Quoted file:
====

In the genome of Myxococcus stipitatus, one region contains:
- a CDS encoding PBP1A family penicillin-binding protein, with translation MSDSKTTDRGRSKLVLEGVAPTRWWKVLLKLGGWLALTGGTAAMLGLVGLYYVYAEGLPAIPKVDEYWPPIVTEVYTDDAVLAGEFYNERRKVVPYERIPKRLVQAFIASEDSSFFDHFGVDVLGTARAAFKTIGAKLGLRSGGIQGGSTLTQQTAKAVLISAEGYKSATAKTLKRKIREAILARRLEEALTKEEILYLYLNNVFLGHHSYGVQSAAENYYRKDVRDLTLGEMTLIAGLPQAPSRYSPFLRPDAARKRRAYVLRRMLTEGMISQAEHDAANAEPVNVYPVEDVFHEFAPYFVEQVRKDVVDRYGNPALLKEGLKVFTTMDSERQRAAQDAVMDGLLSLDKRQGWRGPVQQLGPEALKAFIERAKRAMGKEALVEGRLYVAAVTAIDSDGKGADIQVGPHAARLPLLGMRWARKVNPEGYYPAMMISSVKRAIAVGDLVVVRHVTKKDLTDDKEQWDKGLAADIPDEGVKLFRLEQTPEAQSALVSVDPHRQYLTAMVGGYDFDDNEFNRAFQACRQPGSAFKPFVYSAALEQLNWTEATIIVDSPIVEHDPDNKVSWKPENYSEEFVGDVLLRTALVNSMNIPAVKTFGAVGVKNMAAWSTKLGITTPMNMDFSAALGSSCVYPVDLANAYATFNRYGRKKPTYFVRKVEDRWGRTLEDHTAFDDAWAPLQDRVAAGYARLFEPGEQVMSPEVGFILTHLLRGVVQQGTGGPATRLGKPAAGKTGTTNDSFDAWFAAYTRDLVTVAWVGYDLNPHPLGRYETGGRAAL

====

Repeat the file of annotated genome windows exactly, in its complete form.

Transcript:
In the genome of Myxococcus stipitatus, one region contains:
- a CDS encoding PBP1A family penicillin-binding protein, with translation MSDSKTTDRGRSKLVLEGVAPTRWWKVLLKLGGWLALTGGTAAMLGLVGLYYVYAEGLPAIPKVDEYWPPIVTEVYTDDAVLAGEFYNERRKVVPYERIPKRLVQAFIASEDSSFFDHFGVDVLGTARAAFKTIGAKLGLRSGGIQGGSTLTQQTAKAVLISAEGYKSATAKTLKRKIREAILARRLEEALTKEEILYLYLNNVFLGHHSYGVQSAAENYYRKDVRDLTLGEMTLIAGLPQAPSRYSPFLRPDAARKRRAYVLRRMLTEGMISQAEHDAANAEPVNVYPVEDVFHEFAPYFVEQVRKDVVDRYGNPALLKEGLKVFTTMDSERQRAAQDAVMDGLLSLDKRQGWRGPVQQLGPEALKAFIERAKRAMGKEALVEGRLYVAAVTAIDSDGKGADIQVGPHAARLPLLGMRWARKVNPEGYYPAMMISSVKRAIAVGDLVVVRHVTKKDLTDDKEQWDKGLAADIPDEGVKLFRLEQTPEAQSALVSVDPHRQYLTAMVGGYDFDDNEFNRAFQACRQPGSAFKPFVYSAALEQLNWTEATIIVDSPIVEHDPDNKVSWKPENYSEEFVGDVLLRTALVNSMNIPAVKTFGAVGVKNMAAWSTKLGITTPMNMDFSAALGSSCVYPVDLANAYATFNRYGRKKPTYFVRKVEDRWGRTLEDHTAFDDAWAPLQDRVAAGYARLFEPGEQVMSPEVGFILTHLLRGVVQQGTGGPATRLGKPAAGKTGTTNDSFDAWFAAYTRDLVTVAWVGYDLNPHPLGRYETGGRAAL